../../../MY_DOC%7E1/MY_DOC%7E1/ECONNEWS/South-Western%20College%20Publishing%20-%20Economics  
Power to the People -- At Reduced Prices
Subject Comparisons with perfect competition
Topic Monopoly
Key Words Deregulation, market, new firms, efficiency, economies of scale, prices, consumers, suppliers, producers, demand
News Story

The energy industry has been deregulated. New firms, like GreenMountain.com and NewPower, are entering the market. Many act as third-party suppliers, buying and reselling gas and electricity. The notion behind deregulation is that the growth in suppliers will force companies to compete; they will look for ways to increase efficiency, including reaping economies of scale such as buying power in bulk, and therefore prices will be lower.

Consumers can find out about different suppliers and their prices by logging on to Web sites such as Energyguide.com. NewPower guarantees savings of 15-25 percent. Thus Pennsylvania consumers buying electricity from PECO Energy at 56 cents per kilowatt hour could save 25 percent by paying 41 cents to NewPower under a six-month contract. Over a year, consumers would save an average of $192.

The savings vary between states. Some energy producers, such as in San Diego, have become good at holding on to their power until demand reaches high levels, when it can be sold for exorbitant prices.

(Updated October 1, 2000)

Questions

1.
a) Draw a monopoly diagram of the market for power in Pennsylvania when PECO Energy dominated the market. Include the demand and marginal revenue curves and the average total and marginal cost curves. Mark PECO Energy's equilibrium price and output.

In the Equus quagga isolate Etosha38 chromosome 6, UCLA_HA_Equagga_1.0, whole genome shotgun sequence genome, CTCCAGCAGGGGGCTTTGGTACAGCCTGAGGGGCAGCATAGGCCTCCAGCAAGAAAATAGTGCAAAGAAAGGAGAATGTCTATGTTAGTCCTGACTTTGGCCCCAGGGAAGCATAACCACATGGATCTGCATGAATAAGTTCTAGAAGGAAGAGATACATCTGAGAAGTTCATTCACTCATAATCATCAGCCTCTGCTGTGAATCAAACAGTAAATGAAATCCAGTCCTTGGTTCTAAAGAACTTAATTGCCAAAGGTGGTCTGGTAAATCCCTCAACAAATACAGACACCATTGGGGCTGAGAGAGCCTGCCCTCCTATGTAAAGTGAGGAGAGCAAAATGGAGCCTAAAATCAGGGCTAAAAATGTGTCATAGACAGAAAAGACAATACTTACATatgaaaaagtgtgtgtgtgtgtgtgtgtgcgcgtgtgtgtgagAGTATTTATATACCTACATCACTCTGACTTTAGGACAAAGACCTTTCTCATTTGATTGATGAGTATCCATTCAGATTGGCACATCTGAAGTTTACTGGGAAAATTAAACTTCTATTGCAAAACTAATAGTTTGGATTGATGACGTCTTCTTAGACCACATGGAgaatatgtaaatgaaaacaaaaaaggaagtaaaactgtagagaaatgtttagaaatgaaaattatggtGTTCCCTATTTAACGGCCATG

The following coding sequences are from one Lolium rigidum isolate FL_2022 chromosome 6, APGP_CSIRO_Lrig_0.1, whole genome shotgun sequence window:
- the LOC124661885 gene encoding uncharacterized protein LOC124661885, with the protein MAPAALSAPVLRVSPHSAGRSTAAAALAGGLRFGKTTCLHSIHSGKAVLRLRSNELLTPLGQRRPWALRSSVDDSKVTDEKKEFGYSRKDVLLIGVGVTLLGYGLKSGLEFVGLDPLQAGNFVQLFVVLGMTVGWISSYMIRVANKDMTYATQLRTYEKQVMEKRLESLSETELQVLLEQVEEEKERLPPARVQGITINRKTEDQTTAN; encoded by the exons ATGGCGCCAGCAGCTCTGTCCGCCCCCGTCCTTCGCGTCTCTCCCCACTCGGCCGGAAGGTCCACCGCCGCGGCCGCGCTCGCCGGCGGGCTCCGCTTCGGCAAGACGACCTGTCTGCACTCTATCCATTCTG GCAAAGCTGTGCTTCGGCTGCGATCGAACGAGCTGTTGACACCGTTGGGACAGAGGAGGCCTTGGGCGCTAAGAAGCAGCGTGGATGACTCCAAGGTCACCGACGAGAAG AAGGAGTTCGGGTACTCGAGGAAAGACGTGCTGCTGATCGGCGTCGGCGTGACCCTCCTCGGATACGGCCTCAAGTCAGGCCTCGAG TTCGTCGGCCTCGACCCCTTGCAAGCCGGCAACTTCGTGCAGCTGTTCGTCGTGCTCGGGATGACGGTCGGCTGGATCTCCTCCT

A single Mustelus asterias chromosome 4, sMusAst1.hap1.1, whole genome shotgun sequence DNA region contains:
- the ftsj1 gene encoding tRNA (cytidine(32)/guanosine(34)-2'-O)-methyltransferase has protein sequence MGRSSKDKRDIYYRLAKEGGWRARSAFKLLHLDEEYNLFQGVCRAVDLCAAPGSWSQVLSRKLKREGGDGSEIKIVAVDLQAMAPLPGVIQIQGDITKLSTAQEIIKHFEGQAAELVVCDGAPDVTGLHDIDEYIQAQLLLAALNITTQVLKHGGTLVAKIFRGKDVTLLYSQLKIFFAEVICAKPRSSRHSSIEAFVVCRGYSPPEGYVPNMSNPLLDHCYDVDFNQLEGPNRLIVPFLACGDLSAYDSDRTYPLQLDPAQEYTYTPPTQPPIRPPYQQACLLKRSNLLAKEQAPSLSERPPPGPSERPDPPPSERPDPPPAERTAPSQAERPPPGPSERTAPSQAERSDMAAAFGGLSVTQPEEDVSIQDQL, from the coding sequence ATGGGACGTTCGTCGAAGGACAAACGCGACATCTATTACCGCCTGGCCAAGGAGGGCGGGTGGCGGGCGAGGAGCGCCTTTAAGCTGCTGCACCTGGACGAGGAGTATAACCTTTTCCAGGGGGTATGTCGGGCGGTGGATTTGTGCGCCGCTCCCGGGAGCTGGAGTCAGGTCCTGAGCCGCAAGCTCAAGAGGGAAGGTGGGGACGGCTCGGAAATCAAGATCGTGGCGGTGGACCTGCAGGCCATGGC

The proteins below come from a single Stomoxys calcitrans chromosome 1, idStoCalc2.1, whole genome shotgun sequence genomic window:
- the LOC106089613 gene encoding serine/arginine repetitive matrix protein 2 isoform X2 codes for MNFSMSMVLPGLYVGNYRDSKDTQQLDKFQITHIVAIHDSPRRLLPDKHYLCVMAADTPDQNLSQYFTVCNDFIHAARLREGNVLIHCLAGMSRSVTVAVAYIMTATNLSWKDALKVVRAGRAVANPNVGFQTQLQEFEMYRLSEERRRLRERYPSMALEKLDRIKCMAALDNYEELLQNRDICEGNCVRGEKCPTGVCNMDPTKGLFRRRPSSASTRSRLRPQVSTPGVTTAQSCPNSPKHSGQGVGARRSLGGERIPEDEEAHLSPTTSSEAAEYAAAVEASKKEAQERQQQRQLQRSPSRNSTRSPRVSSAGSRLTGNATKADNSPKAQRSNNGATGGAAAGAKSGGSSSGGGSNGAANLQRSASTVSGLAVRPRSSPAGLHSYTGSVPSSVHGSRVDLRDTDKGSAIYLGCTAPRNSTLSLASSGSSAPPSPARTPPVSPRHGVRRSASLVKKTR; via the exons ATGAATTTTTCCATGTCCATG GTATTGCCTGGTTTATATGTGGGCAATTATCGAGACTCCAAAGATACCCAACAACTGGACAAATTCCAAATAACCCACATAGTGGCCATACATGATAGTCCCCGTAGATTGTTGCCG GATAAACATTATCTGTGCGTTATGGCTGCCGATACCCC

b) Why were consumers hurt by PECO Energy's monopoly? Refer to the price, output, consumer surplus and deadweight loss. Illustrate on your diagram.

2. After deregulation, new suppliers entered the market.
a) Explain how they were able to charge a lower price and yet still be in equilibrium. Refer to their cost curves and the profit-maximizing rule.
b) As deregulation continues, the energy industry should become more akin to perfect competition. How will consumers fare then? Use the same criteria as in Question 1 (b), and illustrate on a new diagram of the industry, using the same types of curves as before.

3. How would you account for differences between states in the extent to which consumers could save money by shopping around for gas and electricity? Bear in mind your responses to Questions 1 and 2.

Source Dina Temple-Raston, "Want to save on your energy bills? Check the Net," USA Today, September 1, 2000.

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